Road shoes have seen a bit of a renaissance over the past few years. Not only have carbon soles taken over as the standard for road shoes in the mid-range and up, but myriad retention systems outside of the typical buckle and strap system have taken over. Giro surprised us with their original Empire SLX, a lightweight all-rounder designed around laces. Comfort was top-notch for many, though some still lamented the lack of a Boa dial for quick and easy adjustability. Giro pushes the envelope once again with the new Giro Imperial
and updated Giro Empire SLX
shoes, featuring new materials, improved fit, and the brand's first dual Boal upper.
If you thought that the new Giro Imperial is essentially the brand’s Prolight Techlace with Boa dials (like I did), you would be mostly right. The core of the Imperial’s design is the Synchwire upper, reinforced with a thermal-welded Teijin TPU. Synchwire, in essence, is a layer of nonstretch mesh fabric that is geared toward malleability, conforming to the foot, and breathability, with Teijin in key areas to add support and durability. As a result, the upper is cut from one piece to create fewer seams, with the only seam found at the heel of the shoe.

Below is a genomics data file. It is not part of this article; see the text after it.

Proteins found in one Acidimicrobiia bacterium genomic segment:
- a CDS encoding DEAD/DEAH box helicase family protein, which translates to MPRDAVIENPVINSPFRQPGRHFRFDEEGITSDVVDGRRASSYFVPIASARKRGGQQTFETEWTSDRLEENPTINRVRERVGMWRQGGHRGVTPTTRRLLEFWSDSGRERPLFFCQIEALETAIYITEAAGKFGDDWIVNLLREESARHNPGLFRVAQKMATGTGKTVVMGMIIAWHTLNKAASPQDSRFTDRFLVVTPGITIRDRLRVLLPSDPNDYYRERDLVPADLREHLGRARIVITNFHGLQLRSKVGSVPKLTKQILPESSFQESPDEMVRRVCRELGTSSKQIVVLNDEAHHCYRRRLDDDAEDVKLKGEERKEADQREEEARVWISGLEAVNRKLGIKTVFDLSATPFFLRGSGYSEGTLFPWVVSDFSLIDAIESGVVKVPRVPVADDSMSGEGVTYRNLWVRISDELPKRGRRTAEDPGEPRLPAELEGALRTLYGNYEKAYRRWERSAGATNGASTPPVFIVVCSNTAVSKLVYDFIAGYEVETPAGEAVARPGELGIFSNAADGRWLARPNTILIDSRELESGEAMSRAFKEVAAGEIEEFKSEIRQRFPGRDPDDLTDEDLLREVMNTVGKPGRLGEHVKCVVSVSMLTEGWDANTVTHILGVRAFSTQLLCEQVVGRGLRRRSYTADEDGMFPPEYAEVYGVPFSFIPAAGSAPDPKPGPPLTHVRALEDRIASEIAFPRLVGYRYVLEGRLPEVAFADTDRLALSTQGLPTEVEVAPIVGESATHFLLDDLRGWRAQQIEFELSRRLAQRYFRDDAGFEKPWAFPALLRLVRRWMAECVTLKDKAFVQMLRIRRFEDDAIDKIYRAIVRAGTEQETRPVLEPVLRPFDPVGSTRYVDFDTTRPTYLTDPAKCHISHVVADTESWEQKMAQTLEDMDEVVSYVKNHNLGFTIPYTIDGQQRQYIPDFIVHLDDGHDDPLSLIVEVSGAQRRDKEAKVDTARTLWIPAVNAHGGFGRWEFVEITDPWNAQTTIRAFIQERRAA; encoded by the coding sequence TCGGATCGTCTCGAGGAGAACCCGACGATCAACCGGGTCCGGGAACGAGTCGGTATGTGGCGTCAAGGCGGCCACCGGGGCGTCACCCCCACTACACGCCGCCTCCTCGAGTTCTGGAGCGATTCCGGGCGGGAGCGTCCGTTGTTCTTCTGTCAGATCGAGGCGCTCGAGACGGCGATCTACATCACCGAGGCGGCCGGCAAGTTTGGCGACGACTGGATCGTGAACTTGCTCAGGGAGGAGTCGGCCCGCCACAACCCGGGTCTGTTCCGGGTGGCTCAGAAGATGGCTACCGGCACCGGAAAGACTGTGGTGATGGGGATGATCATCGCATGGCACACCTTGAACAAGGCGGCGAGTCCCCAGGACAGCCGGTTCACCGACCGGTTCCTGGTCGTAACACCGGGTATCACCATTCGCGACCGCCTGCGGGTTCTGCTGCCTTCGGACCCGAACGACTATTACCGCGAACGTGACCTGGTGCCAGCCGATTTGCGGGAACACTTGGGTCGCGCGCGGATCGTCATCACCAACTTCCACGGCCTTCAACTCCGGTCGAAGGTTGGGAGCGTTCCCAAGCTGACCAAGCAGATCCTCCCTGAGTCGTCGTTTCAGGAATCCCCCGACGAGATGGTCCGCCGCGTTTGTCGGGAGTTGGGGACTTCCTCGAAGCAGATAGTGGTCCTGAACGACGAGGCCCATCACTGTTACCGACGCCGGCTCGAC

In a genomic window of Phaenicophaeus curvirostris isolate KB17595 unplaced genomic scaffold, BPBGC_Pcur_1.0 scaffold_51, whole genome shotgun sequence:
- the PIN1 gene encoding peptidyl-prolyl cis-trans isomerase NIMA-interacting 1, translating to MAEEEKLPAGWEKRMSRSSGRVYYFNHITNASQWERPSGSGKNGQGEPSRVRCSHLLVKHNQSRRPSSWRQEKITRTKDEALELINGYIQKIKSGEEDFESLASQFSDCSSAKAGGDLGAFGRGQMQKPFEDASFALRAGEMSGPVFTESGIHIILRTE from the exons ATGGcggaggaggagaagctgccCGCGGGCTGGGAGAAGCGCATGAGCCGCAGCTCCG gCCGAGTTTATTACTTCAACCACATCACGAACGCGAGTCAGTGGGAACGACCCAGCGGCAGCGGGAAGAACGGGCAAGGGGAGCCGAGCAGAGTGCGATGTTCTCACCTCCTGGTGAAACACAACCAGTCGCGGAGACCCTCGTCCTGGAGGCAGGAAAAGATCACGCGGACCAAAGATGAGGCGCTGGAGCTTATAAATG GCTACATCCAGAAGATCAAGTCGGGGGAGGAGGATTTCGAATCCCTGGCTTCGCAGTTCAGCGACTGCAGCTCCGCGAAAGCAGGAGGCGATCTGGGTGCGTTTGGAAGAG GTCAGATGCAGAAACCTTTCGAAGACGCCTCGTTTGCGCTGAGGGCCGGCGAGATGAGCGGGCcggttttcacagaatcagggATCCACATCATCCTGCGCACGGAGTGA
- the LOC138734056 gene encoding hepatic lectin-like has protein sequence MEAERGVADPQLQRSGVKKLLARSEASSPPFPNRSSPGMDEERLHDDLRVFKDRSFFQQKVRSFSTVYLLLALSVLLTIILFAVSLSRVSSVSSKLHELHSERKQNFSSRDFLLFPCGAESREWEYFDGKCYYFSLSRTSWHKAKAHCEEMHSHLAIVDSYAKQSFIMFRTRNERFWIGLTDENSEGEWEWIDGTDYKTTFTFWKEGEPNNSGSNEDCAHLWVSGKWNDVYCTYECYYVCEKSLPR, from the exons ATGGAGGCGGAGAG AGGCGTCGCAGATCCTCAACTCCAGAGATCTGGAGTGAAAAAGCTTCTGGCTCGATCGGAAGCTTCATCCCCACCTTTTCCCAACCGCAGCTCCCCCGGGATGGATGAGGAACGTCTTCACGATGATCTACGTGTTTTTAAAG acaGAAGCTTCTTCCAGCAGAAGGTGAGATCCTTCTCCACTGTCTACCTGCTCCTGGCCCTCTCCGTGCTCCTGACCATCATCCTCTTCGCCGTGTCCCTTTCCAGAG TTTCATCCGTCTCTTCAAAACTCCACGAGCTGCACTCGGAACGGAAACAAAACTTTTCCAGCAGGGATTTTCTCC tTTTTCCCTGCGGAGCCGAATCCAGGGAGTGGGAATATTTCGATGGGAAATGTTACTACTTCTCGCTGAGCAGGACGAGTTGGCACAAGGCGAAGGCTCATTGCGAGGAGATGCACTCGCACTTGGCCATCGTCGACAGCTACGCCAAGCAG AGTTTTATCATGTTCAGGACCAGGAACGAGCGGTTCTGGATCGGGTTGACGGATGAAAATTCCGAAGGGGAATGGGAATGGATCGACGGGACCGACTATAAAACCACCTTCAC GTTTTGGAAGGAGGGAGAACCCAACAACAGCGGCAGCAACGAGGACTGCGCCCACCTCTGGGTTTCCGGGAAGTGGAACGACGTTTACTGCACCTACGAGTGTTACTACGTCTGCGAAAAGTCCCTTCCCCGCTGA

Underneath, you’ll find an updated Easton EC90 SLX2 carbon sole, replaceable heel pads, and a footbed with adjustable arch support. This is complemented by two Boa IP1 dials (a first for Giro!) with soft lace guides instead of hard plastic, which they claim eliminates hot spots and comes close to laces in feel around the top of the foot.
Giro claims that the Imperial weighs in at 215 g per shoe in a size 42.5, though a low weight wasn't the brand's main concern. While the basic idea of the upper is similar to that of the Prolight Techlace, Giro claims that the updated material is structurally stiffer than the Prolights without losing any of the Prolight’s airiness or ability to conform to the foot. The upper doesn't stretch, though initial feel indicates that the upper is flexible enough to conform to different foot sizes. And compared to the previous-generation Empire SLX, the thinness of the Synchwire upper affords just a touch more room in the toebox than before, a nod to those with more generously-sized feet.
As for the Giro Empire SLX? That receives similar updates to its upper, with the only difference between the Imperial being laces instead of Boa dials. All said and done, simpler hardware brings the updated Empire SLX to a claimed weight of just 185 g per shoe in a size 42.5.
Despite the low weight of both of these shoes, Giro claims that they aren’t trying to fight for the ultralight shoe crown or the best summer shoe crown. That’s no bad thing, as we found the Prolight Techlace to be almost too light and fragile. The Imperial and Empire SLX both aim instead for a balanced, durable shoe made to last longer than other lightweight shoes from competing brands, and certainly beefed up compared to the Prolight.
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